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The lens shows barrel type distortion throughout the whole zoom range. It is very pronounced at the short end of the zoom range and decreases to a lower amount by zooming in.
Move the mouse cursor over the focal length text marks below to observe the respective distortion
The chart above has a real-world size of about 120x80cm.
The image below gives an impression of the impact of high distortion on real-world subjects.
Vignetting is unsurprisingly most pronounced at the shortest focal length and the largest aperture. As usual, stopping down reduces the amount of light fall-off towards the corners, but it remains above half a stop at short focal lengths, even with small apertures. For most subjects, however, this should not be an issue anymore.
We're performing our vignetting analysis based on
(uncorrected) JPEGs straight from the camera. The JPG engine of the Nikon D3x features a rather flat
gradation curve, thus has a moderate contrast characteristic, resulting in comparatively low vignetting figures - the
corresponding Canon figures are roughly 40% higher due to the more
aggressive default contrast setting.
At the shortest focal length, the lens shows excellent resolution in the image center straight from the maximum aperture. The image borders show very good sharpness throughout the tested aperture range, while the extreme corners start a little lower, but also improve to good resolution at medium apertures.
At 21mm, the chart looks similar with excellent resolution in the image center and very good borders and extreme corners already at the largest aperture.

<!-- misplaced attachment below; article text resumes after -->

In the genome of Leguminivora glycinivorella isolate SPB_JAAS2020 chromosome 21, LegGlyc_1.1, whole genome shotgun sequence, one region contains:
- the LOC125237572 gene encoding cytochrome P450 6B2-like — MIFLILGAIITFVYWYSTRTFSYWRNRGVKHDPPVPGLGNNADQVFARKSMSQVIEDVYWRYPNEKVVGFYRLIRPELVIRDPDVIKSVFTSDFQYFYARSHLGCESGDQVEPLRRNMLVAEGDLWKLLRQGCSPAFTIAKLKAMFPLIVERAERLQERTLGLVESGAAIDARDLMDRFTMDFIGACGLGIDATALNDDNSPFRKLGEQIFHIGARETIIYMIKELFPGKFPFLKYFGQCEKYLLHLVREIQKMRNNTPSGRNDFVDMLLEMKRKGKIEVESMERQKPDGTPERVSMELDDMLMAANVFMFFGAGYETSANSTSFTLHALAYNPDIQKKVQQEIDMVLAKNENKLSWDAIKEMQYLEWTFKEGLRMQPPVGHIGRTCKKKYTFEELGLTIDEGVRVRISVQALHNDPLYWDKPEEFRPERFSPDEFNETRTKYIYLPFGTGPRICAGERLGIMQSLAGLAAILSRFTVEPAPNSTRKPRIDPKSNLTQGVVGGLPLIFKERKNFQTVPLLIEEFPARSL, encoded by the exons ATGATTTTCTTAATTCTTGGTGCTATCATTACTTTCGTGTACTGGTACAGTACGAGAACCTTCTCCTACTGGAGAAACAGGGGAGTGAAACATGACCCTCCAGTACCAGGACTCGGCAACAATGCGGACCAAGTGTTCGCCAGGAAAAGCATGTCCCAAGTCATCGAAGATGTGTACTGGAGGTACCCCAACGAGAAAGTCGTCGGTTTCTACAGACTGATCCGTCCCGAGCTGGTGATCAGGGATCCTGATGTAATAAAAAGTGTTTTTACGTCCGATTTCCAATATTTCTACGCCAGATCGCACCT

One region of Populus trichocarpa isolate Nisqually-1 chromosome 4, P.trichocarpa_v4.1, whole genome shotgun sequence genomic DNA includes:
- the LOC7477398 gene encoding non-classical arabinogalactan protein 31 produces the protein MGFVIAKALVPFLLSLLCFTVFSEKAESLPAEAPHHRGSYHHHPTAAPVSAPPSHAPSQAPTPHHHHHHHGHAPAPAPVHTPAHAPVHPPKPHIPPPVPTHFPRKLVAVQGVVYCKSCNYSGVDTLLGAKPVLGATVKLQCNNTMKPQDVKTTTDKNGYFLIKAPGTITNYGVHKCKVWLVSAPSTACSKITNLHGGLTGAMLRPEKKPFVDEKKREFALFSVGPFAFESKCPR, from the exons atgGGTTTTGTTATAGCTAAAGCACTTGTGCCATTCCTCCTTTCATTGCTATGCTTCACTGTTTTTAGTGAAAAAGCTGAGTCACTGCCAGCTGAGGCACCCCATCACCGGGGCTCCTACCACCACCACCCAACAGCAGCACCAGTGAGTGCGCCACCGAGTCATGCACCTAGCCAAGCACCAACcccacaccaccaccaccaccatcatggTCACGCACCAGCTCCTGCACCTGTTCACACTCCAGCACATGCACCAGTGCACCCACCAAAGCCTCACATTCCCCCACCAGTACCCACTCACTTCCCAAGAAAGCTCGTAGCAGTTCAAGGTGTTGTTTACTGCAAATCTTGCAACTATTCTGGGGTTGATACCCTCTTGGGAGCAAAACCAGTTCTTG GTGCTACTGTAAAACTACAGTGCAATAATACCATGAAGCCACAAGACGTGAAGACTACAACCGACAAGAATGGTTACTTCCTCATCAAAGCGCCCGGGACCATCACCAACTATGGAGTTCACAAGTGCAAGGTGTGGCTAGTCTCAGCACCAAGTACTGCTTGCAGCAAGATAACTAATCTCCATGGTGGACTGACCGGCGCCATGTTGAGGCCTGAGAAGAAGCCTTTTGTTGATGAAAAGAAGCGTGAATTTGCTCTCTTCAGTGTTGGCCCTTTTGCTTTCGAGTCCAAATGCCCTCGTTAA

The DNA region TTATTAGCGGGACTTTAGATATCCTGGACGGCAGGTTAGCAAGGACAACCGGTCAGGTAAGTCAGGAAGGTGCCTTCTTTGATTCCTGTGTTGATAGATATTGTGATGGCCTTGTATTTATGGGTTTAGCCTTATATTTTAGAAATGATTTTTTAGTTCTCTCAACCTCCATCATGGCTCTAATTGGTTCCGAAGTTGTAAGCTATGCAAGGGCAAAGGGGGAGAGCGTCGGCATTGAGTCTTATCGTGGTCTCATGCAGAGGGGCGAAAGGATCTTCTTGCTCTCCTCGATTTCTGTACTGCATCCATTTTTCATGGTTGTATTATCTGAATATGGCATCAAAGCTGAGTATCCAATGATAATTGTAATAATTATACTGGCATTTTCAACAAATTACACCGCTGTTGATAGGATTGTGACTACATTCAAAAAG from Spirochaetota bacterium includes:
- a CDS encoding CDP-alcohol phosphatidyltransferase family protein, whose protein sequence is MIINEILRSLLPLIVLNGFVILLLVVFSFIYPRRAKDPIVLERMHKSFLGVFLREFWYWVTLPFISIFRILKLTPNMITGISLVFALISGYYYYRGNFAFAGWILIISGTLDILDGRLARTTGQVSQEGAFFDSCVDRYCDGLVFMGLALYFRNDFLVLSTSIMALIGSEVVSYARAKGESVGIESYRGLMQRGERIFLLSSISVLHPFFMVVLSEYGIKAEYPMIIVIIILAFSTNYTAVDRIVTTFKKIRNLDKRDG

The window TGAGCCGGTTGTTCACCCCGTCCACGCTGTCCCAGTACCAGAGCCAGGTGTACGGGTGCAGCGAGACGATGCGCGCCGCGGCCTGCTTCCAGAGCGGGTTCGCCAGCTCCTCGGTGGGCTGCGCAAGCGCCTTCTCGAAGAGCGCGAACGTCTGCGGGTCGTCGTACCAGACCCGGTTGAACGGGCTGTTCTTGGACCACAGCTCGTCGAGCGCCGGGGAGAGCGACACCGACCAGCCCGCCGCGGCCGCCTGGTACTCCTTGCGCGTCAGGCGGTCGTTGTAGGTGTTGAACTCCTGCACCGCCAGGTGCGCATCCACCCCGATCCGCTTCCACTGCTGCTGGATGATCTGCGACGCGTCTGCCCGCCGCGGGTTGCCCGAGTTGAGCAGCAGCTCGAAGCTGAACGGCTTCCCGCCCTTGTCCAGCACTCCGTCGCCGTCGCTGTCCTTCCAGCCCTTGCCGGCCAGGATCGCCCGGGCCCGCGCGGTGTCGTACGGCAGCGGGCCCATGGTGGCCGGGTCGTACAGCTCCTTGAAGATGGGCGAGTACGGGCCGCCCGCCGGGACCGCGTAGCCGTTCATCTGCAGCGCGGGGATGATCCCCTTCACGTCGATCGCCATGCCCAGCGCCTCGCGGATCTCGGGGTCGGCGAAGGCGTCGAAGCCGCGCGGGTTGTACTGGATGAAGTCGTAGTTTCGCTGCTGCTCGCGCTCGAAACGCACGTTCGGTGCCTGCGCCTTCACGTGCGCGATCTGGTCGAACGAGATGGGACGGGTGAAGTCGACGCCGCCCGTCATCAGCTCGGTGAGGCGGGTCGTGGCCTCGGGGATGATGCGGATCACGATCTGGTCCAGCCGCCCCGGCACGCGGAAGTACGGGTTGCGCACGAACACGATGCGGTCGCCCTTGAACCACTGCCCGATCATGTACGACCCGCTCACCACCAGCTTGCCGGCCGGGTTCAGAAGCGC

Zooming in, the center resolution drops a little. At 28mm it is down to very good figures wide open, but improves to excellent values by stopping down. The borders and corners show good resolution wide open and slightly stopped down. The lens needs to be set to f/8 to deliver very good resolution here.
At the longest focal length, resolution across the frame drops even more. In the image center, the lens only just reaches excellent figures stopped down to f/8. The borders show good resolution wide open and increase to very good figures at f/8, while the extreme corners are just fair at the largest aperture and don't get beyond good figures stopped down.
Below is a simplified summary of the formal findings. The chart shows line widths
per picture height (LW/PH) which can be taken as a measure for sharpness.
If you want to know more about the MTF50 figures you may check out the corresponding
Chromatic Aberrations (CAs)
Lateral CAs (color shadows at harsh contrast transitions) are well controlled for such a wide lens. The largest amount is visible at the shortest focal length and the largest aperture. Zooming in and stopping down reduces the amount of CAs to lower levels.
Note that CAs can easily be corrected in software or by the camera itself (most modern Nikon DSLRs remove CAs themselves if you shoot JPGs).